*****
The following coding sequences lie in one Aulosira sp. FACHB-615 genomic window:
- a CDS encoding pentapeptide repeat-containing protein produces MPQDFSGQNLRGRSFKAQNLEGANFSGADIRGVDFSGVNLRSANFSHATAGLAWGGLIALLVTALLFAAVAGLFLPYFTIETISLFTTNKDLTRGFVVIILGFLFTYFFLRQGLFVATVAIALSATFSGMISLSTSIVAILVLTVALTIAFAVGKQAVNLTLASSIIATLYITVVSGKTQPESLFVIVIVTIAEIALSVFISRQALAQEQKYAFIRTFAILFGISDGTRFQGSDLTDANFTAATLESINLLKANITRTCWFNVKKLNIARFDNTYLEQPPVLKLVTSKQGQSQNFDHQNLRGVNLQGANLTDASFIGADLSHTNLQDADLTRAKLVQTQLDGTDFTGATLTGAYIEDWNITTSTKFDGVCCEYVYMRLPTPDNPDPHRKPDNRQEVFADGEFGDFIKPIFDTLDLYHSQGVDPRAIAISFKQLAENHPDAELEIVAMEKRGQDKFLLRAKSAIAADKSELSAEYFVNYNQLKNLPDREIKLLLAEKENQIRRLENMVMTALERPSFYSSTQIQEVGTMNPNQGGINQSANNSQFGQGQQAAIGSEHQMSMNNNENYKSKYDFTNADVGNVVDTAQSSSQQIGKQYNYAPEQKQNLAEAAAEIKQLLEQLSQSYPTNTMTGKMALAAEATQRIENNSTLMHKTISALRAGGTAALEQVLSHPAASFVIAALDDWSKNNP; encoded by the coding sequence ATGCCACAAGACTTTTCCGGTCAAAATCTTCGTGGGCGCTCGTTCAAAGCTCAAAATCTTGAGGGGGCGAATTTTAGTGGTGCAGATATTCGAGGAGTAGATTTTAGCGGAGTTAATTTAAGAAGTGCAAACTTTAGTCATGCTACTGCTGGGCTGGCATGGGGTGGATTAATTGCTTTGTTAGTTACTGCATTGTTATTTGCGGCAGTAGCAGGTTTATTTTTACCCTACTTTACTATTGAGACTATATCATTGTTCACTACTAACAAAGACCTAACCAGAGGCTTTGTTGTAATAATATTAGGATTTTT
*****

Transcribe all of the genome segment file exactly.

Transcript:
The following coding sequences lie in one Aulosira sp. FACHB-615 genomic window:
- a CDS encoding pentapeptide repeat-containing protein produces MPQDFSGQNLRGRSFKAQNLEGANFSGADIRGVDFSGVNLRSANFSHATAGLAWGGLIALLVTALLFAAVAGLFLPYFTIETISLFTTNKDLTRGFVVIILGFLFTYFFLRQGLFVATVAIALSATFSGMISLSTSIVAILVLTVALTIAFAVGKQAVNLTLASSIIATLYITVVSGKTQPESLFVIVIVTIAEIALSVFISRQALAQEQKYAFIRTFAILFGISDGTRFQGSDLTDANFTAATLESINLLKANITRTCWFNVKKLNIARFDNTYLEQPPVLKLVTSKQGQSQNFDHQNLRGVNLQGANLTDASFIGADLSHTNLQDADLTRAKLVQTQLDGTDFTGATLTGAYIEDWNITTSTKFDGVCCEYVYMRLPTPDNPDPHRKPDNRQEVFADGEFGDFIKPIFDTLDLYHSQGVDPRAIAISFKQLAENHPDAELEIVAMEKRGQDKFLLRAKSAIAADKSELSAEYFVNYNQLKNLPDREIKLLLAEKENQIRRLENMVMTALERPSFYSSTQIQEVGTMNPNQGGINQSANNSQFGQGQQAAIGSEHQMSMNNNENYKSKYDFTNADVGNVVDTAQSSSQQIGKQYNYAPEQKQNLAEAAAEIKQLLEQLSQSYPTNTMTGKMALAAEATQRIENNSTLMHKTISALRAGGTAALEQVLSHPAASFVIAALDDWSKNNP; encoded by the coding sequence ATGCCACAAGACTTTTCCGGTCAAAATCTTCGTGGGCGCTCGTTCAAAGCTCAAAATCTTGAGGGGGCGAATTTTAGTGGTGCAGATATTCGAGGAGTAGATTTTAGCGGAGTTAATTTAAGAAGTGCAAACTTTAGTCATGCTACTGCTGGGCTGGCATGGGGTGGATTAATTGCTTTGTTAGTTACTGCATTGTTATTTGCGGCAGTAGCAGGTTTATTTTTACCCTACTTTACTATTGAGACTATATCATTGTTCACTACTAACAAAGACCTAACCAGAGGCTTTGTTGTAATAATATTAGGATTTTT